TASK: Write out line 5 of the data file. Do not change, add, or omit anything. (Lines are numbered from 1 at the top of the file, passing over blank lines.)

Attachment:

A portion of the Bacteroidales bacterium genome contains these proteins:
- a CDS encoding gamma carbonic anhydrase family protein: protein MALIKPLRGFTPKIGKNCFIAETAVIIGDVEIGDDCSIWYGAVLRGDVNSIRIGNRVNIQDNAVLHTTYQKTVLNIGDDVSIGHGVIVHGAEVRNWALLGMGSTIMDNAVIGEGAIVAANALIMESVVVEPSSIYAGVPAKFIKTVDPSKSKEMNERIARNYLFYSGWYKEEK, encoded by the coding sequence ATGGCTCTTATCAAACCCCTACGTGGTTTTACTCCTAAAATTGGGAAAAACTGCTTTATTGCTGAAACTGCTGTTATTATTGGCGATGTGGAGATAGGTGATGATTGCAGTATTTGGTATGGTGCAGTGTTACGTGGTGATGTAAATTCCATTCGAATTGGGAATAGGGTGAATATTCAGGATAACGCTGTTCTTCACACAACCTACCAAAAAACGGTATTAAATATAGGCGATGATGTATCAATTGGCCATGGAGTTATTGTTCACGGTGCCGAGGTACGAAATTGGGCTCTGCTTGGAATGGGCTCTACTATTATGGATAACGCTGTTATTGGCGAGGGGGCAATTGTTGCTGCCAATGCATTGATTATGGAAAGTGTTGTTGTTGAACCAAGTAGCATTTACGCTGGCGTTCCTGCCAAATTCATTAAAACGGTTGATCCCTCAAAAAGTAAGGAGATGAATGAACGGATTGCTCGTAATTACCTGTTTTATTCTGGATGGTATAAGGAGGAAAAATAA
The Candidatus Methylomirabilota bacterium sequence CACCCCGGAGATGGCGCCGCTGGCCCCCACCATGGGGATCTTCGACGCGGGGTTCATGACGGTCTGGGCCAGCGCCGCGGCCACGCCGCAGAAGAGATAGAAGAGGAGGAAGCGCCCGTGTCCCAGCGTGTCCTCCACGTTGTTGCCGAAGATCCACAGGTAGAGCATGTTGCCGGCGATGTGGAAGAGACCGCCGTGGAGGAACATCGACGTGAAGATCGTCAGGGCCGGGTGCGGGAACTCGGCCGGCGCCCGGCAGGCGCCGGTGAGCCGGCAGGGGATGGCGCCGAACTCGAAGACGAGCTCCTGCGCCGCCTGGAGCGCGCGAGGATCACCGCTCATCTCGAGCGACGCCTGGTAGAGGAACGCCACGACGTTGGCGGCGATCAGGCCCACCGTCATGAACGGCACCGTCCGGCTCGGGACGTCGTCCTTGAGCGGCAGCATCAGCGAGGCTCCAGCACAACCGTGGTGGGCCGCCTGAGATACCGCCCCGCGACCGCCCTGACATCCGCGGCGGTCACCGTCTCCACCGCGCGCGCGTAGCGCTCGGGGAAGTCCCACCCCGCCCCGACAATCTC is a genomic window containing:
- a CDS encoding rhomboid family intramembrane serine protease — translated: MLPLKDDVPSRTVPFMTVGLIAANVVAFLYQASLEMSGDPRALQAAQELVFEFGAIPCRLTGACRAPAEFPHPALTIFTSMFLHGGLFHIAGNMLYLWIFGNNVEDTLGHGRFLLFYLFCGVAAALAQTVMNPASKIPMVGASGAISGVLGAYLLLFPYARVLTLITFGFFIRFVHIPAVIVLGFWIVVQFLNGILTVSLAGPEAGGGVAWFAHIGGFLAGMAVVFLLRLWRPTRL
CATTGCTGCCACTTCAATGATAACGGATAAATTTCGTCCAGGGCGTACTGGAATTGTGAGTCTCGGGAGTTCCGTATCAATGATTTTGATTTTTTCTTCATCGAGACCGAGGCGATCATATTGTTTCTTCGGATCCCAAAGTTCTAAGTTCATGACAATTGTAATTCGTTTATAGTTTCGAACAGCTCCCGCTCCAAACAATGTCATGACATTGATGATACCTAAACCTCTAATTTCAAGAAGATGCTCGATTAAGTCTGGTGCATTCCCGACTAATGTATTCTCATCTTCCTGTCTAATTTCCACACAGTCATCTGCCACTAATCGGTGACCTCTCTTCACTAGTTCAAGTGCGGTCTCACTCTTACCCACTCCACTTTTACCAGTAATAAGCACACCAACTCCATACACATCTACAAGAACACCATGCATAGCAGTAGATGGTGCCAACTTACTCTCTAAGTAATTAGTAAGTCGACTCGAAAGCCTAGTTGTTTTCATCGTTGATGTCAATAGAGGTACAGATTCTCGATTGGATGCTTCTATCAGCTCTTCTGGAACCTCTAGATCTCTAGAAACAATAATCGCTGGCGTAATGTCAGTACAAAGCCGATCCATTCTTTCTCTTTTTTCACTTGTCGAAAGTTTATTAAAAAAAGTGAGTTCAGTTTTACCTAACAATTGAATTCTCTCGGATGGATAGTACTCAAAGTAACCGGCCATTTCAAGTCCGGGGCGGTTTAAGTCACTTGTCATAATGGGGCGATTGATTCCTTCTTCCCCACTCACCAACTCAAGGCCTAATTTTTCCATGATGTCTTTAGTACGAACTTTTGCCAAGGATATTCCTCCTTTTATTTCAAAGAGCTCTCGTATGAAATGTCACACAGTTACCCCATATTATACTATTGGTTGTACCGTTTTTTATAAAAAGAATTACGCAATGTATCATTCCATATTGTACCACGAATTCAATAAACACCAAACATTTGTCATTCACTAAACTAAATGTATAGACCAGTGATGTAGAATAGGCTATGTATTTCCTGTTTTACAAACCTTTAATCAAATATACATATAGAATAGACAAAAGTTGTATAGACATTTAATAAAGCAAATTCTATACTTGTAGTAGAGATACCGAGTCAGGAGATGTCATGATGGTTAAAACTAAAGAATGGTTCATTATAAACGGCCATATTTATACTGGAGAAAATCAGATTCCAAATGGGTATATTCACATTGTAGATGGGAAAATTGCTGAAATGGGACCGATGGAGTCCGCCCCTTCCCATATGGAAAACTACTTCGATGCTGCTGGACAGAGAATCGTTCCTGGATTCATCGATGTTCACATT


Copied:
CATTGCTGCCACTTCAATGATAACGGATAAATTTCGTCCAGGGCGTACTGGAATTGTGAGTCTCGGGAGTTCCGTATCAATGATTTTGATTTTTTCTTCATCGAGACCGAGGCGATCATATTGTTTCTTCGGATCCCAAAGTTCTAAGTTCATGACAATTGTAATTCGTTTATAGTTTCGAACAGCTCCCGCTCCAAACAATGTCATGACATTGATGATACCTAAACCTCTAATTTCAAGAAGATGCTCGATTAAGTCTGGTGCATTCCCGACTAATGTATTCTCATCTTCCTGTCTAATTTCCACACAGTCATCTGCCACTAATCGGTGACCTCTCTTCACTAGTTCAAGTGCGGTCTCACTCTTACCCACTCCACTTTTACCAGTAATAAGCACACCAACTCCATACACATCTACAAGAACACCATGCATAGCAGTAGATGGTGCCAACTTACTCTCTAAGTAATTAGTAAGTCGACTCGAAAGCCTAGTTGTTTTCATCGTTGATGTCAATAGAGGTACAGATTCTCGATTGGATGCTTCTATCAGCTCTTCTGGAACCTCTAGATCTCTAGAAACAATAATCGCTGGCGTAATGTCAGTACAAAGCCGATCCATTCTTTCTCTTTTTTCACTTGTCGAAAGTTTATTAAAAAAAGTGAGTTCAGTTTTACCTAACAATTGAATTCTCTCGGATGGATAGTACTCAAAGTAACCGGCCATTTCAAGTCCGGGGCGGTTTAAGTCACTTGTCATAATGGGGCGATTGATTCCTTCTTCCCCACTCACCAACTCAAGGCCTAATTTTTCCATGATGTCTTTAGTACGAACTTTTGCCAAGGATATTCCTCCTTTTATTTCAAAGAGCTCTCGTATGAAATGTCACACAGTTACCCCATATTATACTATTGGTTGTACCGTTTTTTATAAAAAGAATTACGCAATGTATCATTCCATATTGTACCACGAATTCAATAAACACCAAACATTTGTCATTCACTAAACTAAATGTATAGACCAGTGATGTAGAATAGGCTATGTATTTCCTGTTTTACAAACCTTTAATCAAATATACATATAGAATAGACAAAAGTTGTATAGACATTTAATAAAGCAAATTCTATACTTGTAGTAGAGATACCGAGTCAGGAGATGTCATGATGGTTAAAACTAAAGAATGGTTCATTATAAACGGCCATATTTATACTGGAGAAAATCAGATTCCAAATGGGTATATTCACATTGTAGATGGGAAAATTGCTGAAATGGGACCGATGGAGTCCGCCCCTTCCCATATGGAAAACTACTTCGATGCTGCTGGACAGAGAATCGTTCCTGGATTCATCGATGTTCACATT